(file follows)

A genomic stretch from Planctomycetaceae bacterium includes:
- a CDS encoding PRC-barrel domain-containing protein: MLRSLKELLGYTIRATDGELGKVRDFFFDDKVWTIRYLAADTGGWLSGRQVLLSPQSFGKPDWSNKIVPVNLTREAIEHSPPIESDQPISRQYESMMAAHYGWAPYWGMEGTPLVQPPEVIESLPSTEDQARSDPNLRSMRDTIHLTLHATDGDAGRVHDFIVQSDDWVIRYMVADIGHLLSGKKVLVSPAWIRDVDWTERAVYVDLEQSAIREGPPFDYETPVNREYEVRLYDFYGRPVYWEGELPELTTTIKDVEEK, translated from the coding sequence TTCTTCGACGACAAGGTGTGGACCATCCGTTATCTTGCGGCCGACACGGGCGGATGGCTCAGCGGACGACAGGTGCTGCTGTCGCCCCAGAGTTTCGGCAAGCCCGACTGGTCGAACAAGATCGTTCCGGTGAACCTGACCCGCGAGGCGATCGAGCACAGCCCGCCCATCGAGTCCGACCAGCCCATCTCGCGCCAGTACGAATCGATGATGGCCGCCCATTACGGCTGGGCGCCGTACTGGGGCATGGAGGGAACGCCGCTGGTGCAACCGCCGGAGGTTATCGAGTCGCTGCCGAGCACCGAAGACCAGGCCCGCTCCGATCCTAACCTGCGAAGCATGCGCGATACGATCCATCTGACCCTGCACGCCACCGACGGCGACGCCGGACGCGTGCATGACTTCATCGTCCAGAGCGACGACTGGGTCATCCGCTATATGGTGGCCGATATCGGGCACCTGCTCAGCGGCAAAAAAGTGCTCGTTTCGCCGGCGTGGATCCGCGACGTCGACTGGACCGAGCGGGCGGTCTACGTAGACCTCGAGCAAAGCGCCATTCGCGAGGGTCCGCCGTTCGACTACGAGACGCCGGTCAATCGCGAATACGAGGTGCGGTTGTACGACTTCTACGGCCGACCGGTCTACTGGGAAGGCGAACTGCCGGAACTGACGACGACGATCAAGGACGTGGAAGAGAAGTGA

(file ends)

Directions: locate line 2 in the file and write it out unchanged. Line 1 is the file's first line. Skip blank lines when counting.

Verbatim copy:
- a CDS encoding PRC-barrel domain-containing protein: MLRSLKELLGYTIRATDGELGKVRDFFFDDKVWTIRYLAADTGGWLSGRQVLLSPQSFGKPDWSNKIVPVNLTREAIEHSPPIESDQPISRQYESMMAAHYGWAPYWGMEGTPLVQPPEVIESLPSTEDQARSDPNLRSMRDTIHLTLHATDGDAGRVHDFIVQSDDWVIRYMVADIGHLLSGKKVLVSPAWIRDVDWTERAVYVDLEQSAIREGPPFDYETPVNREYEVRLYDFYGRPVYWEGELPELTTTIKDVEEK, translated from the coding sequence TTCTTCGACGACAAGGTGTGGACCATCCGTTATCTTGCGGCCGACACGGGCGGATGGCTCAGCGGACGACAGGTGCTGCTGTCGCCCCAGAGTTTCGGCAAGCCCGACTGGTCGAACAAGATCGTTCCGGTGAACCTGACCCGCGAGGCGATCGAGCACAGCCCGCCCATCGAGTCCGACCAGCCCATCTCGCGCCAGTACGAATCGATGATGGCCGCCCATTACGGCTGGGCGCCGTACTGGGGCATGGAGGGAACGCCGCTGGTGCAACCGCCGGAGGTTATCGAGTCGCTGCCGAGCACCGAAGACCAGGCCCGCTCCGATCCTAACCTGCGAAGCATGCGCGATACGATCCATCTGACCCTGCACGCCACCGACGGCGACGCCGGACGCGTGCATGACTTCATCGTCCAGAGCGACGACTGGGTCATCCGCTATATGGTGGCCGATATCGGGCACCTGCTCAGCGGCAAAAAAGTGCTCGTTTCGCCGGCGTGGATCCGCGACGTCGACTGGACCGAGCGGGCGGTCTACGTAGACCTCGAGCAAAGCGCCATTCGCGAGGGTCCGCCGTTCGACTACGAGACGCCGGTCAATCGCGAATACGAGGTGCGGTTGTACGACTTCTACGGCCGACCGGTCTACTGGGAAGGCGAACTGCCGGAACTGACGACGACGATCAAGGACGTGGAAGAGAAGTGA